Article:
To understand this point, PLE spectra were recorded for the ‘optimized’ sample (annealed at 1,000°C) at different detection wavelengths (400, 487, and 640 nm, corresponding almost to the background emission for the former and to Pr3+ PL for the two latter), and they are presented in Figure 5. All the PLE spectra show a remarkable peak at about 280 nm (4.43 eV), and this peak position is in good agreement with that observed for oxygen vacancies . According to some references [6,29], the O vacancies in the host matrix introduce a series of defect states (at about 1.85 to 4.45 eV) in the bandgap of HfO2, which might provide recombination centers for excited e and h pairs. These excitons can effectively transfer energy to the nearby Pr3+ ions due to the overlapping with absorption levels of Pr3+ and, thus, to enhance the Pr3+ PL emission. Therefore, the Hf-related O vacancies in the host matrix serve as effective sensitizers to the adjacent Pr ions. An additional argument for this interaction is the increasing of Pr3+ PL intensity with TA (from 900°C to 1,000°C) which caused the formation of HfO2 grains, providing more Hf-related O vacancies. However, due to a decomposition process, formation of the Si-rich phase (Pr-doped SiOx and/or Pr silicate) occurs too. The decrease of the intensity of the PL band that peaked at 400 nm and the increase of corresponding Pr3+ emission are a signature of the contribution of these Si-rich phase to the Pr3+ ion excitation (Figure 4c).
Figure 5. PLE spectra in logarithmic scale for 1,000°C annealed layer detected for different emission peaks.
The excitation mechanism of Pr3+ ions was further explored by comparing two matrices. We carried out the PL experiments for three kinds of samples annealed at 1,000°C: undoped HfO2, undoped HfSiOx films, and Pr-doped HfSiOx films excited by a 285-nm source (Figure 6). According to , in HfSiOx films, two types of O vacancies coexist: one is an O vacancy surrounded by Si atoms (Si-related O vacancy), while the other is an O vacancy surrounded by Hf atoms (Hf-related). Since the HfO2 phase is ionic, it is obvious that it forms easier in the HfSiOx film upon annealing, and thus, Hf-related O vacancy formation is most preferable than Si-related O vacancy . Herein, a particular interest is focused on the emissions from the defects: the Pr-doped film shows a broad band peaked at 420 nm, while the peak positions redshift to about 450 and 490 nm for HfSiOx and HfO2 films, respectively. The 450-nm band can be fitted in energy into four Gaussian bands centered at 3.1, 2.84, 2.66, and 2.11 eV (table inset of Figure 6). The former two peaks are related to defects of the SiOx phase, for instance, Si-related oxygen deficient centers [13,28]. The peak at 2.66 eV is ascribed to O vacancies related to the HfO2 phase. The disappearance of the 2.66-eV PL component is accompanied with the appearance of the strong 487-nm emission and series of other Pr3+ transitions in Pr-doped HfSiOx film, which implies the energy transfer from O vacancies to the Pr sites.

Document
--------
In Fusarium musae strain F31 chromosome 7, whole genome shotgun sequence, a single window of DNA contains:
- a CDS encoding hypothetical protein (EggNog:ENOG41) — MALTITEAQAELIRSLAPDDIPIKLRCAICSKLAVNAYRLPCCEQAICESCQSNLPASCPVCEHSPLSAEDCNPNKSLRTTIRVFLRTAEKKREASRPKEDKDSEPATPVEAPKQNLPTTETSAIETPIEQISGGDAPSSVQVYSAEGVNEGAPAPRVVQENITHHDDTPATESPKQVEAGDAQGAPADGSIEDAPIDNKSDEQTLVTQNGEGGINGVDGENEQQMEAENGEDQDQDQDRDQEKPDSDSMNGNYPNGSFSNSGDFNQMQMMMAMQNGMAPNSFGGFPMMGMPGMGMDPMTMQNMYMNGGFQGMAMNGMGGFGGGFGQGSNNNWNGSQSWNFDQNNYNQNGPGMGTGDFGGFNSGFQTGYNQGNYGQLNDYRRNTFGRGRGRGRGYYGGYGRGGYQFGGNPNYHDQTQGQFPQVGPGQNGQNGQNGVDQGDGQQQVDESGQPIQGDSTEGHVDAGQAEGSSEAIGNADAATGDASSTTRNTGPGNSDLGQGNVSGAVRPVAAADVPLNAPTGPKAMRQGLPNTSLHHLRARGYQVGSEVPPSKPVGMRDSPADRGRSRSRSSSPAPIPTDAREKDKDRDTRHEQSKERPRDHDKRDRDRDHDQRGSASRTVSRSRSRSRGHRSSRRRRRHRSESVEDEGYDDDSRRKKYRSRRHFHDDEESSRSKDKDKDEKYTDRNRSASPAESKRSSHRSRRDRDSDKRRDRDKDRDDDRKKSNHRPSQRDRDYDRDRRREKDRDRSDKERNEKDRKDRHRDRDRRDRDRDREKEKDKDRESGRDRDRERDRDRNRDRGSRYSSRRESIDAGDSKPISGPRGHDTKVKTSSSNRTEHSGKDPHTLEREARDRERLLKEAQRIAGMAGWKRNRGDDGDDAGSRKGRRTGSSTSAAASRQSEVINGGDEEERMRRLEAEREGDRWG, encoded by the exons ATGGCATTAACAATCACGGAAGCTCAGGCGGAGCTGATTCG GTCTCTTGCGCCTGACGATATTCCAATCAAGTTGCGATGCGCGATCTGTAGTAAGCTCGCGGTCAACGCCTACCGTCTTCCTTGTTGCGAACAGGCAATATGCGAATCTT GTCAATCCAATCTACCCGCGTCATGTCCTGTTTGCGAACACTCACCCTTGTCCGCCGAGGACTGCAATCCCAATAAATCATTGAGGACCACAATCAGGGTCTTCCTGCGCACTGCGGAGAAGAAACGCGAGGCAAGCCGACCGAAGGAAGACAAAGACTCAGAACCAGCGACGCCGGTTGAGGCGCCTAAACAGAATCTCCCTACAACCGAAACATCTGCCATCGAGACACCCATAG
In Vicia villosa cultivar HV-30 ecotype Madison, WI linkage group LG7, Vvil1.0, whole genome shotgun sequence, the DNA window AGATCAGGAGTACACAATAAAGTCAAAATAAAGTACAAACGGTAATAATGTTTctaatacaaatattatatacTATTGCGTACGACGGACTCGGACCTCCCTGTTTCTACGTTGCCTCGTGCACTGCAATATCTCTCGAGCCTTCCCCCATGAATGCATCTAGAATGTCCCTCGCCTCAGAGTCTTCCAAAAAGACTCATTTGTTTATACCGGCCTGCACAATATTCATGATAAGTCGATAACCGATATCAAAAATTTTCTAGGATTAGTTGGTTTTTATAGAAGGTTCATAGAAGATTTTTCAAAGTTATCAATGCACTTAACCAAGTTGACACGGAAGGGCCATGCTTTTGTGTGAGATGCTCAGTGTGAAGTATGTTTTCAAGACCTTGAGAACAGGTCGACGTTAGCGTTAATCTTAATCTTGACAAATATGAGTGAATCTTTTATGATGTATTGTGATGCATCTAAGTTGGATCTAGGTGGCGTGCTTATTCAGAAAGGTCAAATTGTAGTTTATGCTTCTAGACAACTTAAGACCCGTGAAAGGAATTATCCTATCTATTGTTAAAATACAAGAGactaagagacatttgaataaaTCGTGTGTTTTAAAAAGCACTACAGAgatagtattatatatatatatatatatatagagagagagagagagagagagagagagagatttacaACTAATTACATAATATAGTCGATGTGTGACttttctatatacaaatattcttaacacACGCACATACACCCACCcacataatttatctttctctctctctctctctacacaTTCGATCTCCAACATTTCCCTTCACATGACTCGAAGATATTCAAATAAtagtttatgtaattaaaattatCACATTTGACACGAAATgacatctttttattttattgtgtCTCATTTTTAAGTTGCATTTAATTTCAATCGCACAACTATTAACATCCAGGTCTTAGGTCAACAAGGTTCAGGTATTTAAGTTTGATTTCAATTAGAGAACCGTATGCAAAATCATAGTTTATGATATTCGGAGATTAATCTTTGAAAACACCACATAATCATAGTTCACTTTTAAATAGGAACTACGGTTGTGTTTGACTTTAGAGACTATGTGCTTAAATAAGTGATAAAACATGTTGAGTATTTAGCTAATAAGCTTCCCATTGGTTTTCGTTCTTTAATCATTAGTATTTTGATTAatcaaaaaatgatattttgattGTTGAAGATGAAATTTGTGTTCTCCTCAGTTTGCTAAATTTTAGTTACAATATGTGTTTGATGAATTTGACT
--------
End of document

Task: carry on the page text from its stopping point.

Figure 6. PL spectra of Pr-doped and undoped HfSiOxand undoped pure HfO2films excited at 285 nm. The films were annealed at 1,000°C. Inset table is data of the fitting peaks.
As a result, the Si-rich HfO2 host not only serves as a suitable matrix to achieve efficient Pr3+ emission, but also provides a sufficient amount of O vacancies acting as effective sensitizers of rare-earth ions.
In summary, we have fabricated the Pr3+-doped hafnium silicate layers by RF magnetron sputtering. The effect of the annealing temperature on the film properties has been investigated by means of ellipsometry, XRD, and FTIR spectroscopies. We showed that the highest Pr3+ PL intensity is obtained for 1,000°C annealing. The PL and PLE measurements demonstrate that the Pr3+ ions were efficiently excited by oxygen vacancies in the films, and thus, remarkable Pr3+ PL can be obtained by a non-resonant excitation process. The present results show the promising application of Pr-doped films for future optoelectronic devices.
The authors declare that they have no competing interests.
YTA fabricated the Pr-doped layers, carried out the characterization studies, as well as wrote the draft of manuscript. LK fabricated the undoped layers. MM performed the RBS measurements and refinements. XP performed the TEM study. CL and FG coordinated the study. All authors discussed and commented on the manuscript. All authors read and approved the final manuscript.
The authors would like to thank Dr. Ian Vickridge from SAFIR, Institut des NanoSciences de Paris for the RBS data as well as Dr. Sophie Boudin from CRISMAT Lab for the measurement of PL and PLE spectra. This work is supported by the CEA/DSM/ENERGY contract (Project HOFELI) and the Chinese Scholarship Council (CSC) program.